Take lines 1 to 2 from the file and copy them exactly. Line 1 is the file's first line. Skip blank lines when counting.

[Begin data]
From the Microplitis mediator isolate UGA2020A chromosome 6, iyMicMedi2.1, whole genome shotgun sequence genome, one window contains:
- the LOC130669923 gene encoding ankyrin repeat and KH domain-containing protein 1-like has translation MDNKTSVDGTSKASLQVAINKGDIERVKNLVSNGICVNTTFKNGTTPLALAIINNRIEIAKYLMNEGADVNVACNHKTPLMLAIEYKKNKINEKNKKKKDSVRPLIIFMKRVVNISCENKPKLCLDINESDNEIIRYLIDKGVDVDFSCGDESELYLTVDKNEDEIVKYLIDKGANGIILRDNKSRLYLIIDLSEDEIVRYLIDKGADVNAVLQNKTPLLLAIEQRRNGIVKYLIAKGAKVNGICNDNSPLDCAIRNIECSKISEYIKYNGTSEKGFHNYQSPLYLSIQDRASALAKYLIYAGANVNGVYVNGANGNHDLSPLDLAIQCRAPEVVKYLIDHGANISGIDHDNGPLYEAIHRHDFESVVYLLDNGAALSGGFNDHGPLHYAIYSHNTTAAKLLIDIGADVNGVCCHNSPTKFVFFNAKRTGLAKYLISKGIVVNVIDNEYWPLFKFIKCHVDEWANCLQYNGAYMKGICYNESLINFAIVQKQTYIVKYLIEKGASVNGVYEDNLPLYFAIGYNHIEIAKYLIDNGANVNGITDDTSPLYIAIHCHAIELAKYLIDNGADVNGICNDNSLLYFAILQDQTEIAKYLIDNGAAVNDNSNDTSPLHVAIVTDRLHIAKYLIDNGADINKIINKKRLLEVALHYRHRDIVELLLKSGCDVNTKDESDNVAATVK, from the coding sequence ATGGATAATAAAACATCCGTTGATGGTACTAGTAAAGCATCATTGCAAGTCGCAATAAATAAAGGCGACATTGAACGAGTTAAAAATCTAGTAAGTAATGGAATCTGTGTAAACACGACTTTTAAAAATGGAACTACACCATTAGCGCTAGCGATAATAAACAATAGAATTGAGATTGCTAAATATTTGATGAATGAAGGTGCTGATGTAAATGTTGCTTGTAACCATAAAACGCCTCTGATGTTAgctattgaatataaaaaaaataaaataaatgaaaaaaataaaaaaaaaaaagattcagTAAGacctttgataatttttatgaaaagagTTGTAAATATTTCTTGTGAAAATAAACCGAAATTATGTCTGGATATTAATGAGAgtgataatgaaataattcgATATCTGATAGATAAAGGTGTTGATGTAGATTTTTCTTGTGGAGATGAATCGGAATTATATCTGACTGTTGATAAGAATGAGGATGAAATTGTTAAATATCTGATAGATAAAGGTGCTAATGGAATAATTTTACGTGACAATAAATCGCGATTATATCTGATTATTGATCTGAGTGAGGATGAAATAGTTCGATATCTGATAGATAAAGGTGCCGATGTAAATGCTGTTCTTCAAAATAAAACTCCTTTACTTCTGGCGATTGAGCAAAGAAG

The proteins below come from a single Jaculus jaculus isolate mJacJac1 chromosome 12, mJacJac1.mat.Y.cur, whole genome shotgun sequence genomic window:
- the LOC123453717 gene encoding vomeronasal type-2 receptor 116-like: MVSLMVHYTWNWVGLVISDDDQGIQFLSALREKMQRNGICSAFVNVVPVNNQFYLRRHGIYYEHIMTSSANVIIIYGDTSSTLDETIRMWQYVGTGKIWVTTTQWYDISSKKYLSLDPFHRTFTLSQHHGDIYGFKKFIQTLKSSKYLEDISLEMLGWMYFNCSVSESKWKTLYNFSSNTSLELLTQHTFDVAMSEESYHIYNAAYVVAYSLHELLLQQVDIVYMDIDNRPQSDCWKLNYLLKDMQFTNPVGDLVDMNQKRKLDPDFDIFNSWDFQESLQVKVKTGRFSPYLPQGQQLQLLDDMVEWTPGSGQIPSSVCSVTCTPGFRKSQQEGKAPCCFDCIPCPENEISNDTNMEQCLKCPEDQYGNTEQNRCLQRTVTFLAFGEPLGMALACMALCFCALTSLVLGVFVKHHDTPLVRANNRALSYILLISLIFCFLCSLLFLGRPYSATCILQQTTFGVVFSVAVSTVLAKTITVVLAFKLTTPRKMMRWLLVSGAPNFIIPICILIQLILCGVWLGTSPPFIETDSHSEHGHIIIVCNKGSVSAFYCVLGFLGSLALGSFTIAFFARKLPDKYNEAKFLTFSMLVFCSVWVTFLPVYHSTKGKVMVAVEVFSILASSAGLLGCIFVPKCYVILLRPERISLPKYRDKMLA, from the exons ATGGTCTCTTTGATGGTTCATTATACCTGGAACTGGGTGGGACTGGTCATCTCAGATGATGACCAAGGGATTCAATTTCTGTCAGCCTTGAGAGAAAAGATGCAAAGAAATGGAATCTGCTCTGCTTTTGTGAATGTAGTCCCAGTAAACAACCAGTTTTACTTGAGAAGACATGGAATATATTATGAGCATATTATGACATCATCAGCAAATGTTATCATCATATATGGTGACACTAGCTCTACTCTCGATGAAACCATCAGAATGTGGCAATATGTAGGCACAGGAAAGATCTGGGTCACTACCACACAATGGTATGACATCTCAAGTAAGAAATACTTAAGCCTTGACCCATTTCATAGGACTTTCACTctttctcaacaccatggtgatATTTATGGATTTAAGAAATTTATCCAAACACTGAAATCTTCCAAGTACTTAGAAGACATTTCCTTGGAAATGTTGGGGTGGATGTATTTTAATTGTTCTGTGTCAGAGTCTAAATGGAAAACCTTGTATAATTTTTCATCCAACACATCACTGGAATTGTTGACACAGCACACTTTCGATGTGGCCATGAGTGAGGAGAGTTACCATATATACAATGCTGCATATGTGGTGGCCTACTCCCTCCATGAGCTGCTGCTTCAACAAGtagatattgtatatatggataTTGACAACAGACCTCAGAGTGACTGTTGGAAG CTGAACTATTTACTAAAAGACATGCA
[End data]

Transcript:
From the Microplitis mediator isolate UGA2020A chromosome 6, iyMicMedi2.1, whole genome shotgun sequence genome, one window contains:
- the LOC130669923 gene encoding ankyrin repeat and KH domain-containing protein 1-like has translation MDNKTSVDGTSKASLQVAINKGDIERVKNLVSNGICVNTTFKNGTTPLALAIINNRIEIAKYLMNEGADVNVACNHKTPLMLAIEYKKNKINEKNKKKKDSVRPLIIFMKRVVNISCENKPKLCLDINESDNEIIRYLIDKGVDVDFSCGDESELYLTVDKNEDEIVKYLIDKGANGIILRDNKSRLYLIIDLSEDEIVRYLIDKGADVNAVLQNKTPLLLAIEQRRNGIVKYLIAKGAKVNGICNDNSPLDCAIRNIECSKISEYIKYNGTSEKGFHNYQSPLYLSIQDRASALAKYLIYAGANVNGVYVNGANGNHDLSPLDLAIQCRAPEVVKYLIDHGANISGIDHDNGPLYEAIHRHDFESVVYLLDNGAALSGGFNDHGPLHYAIYSHNTTAAKLLIDIGADVNGVCCHNSPTKFVFFNAKRTGLAKYLISKGIVVNVIDNEYWPLFKFIKCHVDEWANCLQYNGAYMKGICYNESLINFAIVQKQTYIVKYLIEKGASVNGVYEDNLPLYFAIGYNHIEIAKYLIDNGANVNGITDDTSPLYIAIHCHAIELAKYLIDNGADVNGICNDNSLLYFAILQDQTEIAKYLIDNGAAVNDNSNDTSPLHVAIVTDRLHIAKYLIDNGADINKIINKKRLLEVALHYRHRDIVELLLKSGCDVNTKDESDNVAATVK, from the coding sequence ATGGATAATAAAACATCCGTTGATGGTACTAGTAAAGCATCATTGCAAGTCGCAATAAATAAAGGCGACATTGAACGAGTTAAAAATCTAGTAAGTAATGGAATCTGTGTAAACACGACTTTTAAAAATGGAACTACACCATTAGCGCTAGCGATAATAAACAATAGAATTGAGATTGCTAAATATTTGATGAATGAAGGTGCTGATGTAAATGTTGCTTGTAACCATAAAACGCCTCTGATGTTAgctattgaatataaaaaaaataaaataaatgaaaaaaataaaaaaaaaaaagattcagTAAGacctttgataatttttatgaaaagagTTGTAAATATTTCTTGTGAAAATAAACCGAAATTATGTCTGGATATTAATGAGAgtgataatgaaataattcgATATCTGATAGATAAAGGTGTTGATGTAGATTTTTCTTGTGGAGATGAATCGGAATTATATCTGACTGTTGATAAGAATGAGGATGAAATTGTTAAATATCTGATAGATAAAGGTGCTAATGGAATAATTTTACGTGACAATAAATCGCGATTATATCTGATTATTGATCTGAGTGAGGATGAAATAGTTCGATATCTGATAGATAAAGGTGCCGATGTAAATGCTGTTCTTCAAAATAAAACTCCTTTACTTCTGGCGATTGAGCAAAGAAG